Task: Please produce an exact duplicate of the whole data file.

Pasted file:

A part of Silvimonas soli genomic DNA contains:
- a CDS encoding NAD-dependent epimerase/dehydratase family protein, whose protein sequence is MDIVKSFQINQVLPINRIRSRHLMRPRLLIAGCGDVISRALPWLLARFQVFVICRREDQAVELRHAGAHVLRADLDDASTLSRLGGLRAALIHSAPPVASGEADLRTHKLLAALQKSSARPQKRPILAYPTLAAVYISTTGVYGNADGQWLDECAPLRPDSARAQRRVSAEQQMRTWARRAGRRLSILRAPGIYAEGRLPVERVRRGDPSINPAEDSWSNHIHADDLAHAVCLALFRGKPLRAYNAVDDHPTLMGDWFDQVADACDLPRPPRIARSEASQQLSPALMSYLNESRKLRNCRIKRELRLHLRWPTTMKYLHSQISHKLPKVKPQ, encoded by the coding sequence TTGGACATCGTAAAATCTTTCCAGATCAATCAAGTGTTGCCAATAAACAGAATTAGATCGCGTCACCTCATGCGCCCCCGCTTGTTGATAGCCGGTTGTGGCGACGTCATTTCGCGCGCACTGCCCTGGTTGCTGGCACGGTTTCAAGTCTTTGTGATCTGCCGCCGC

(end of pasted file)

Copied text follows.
A part of Silvimonas soli genomic DNA contains:
- a CDS encoding NAD-dependent epimerase/dehydratase family protein, whose protein sequence is MDIVKSFQINQVLPINRIRSRHLMRPRLLIAGCGDVISRALPWLLARFQVFVICRREDQAVELRHAGAHVLRADLDDASTLSRLGGLRAALIHSAPPVASGEADLRTHKLLAALQKSSARPQKRPILAYPTLAAVYISTTGVYGNADGQWLDECAPLRPDSARAQRRVSAEQQMRTWARRAGRRLSILRAPGIYAEGRLPVERVRRGDPSINPAEDSWSNHIHADDLAHAVCLALFRGKPLRAYNAVDDHPTLMGDWFDQVADACDLPRPPRIARSEASQQLSPALMSYLNESRKLRNCRIKRELRLHLRWPTTMKYLHSQISHKLPKVKPQ, encoded by the coding sequence TTGGACATCGTAAAATCTTTCCAGATCAATCAAGTGTTGCCAATAAACAGAATTAGATCGCGTCACCTCATGCGCCCCCGCTTGTTGATAGCCGGTTGTGGCGACGTCATTTCGCGCGCACTGCCCTGGTTGCTGGCACGGTTTCAAGTCTTTGTGATCTGCCGCCGC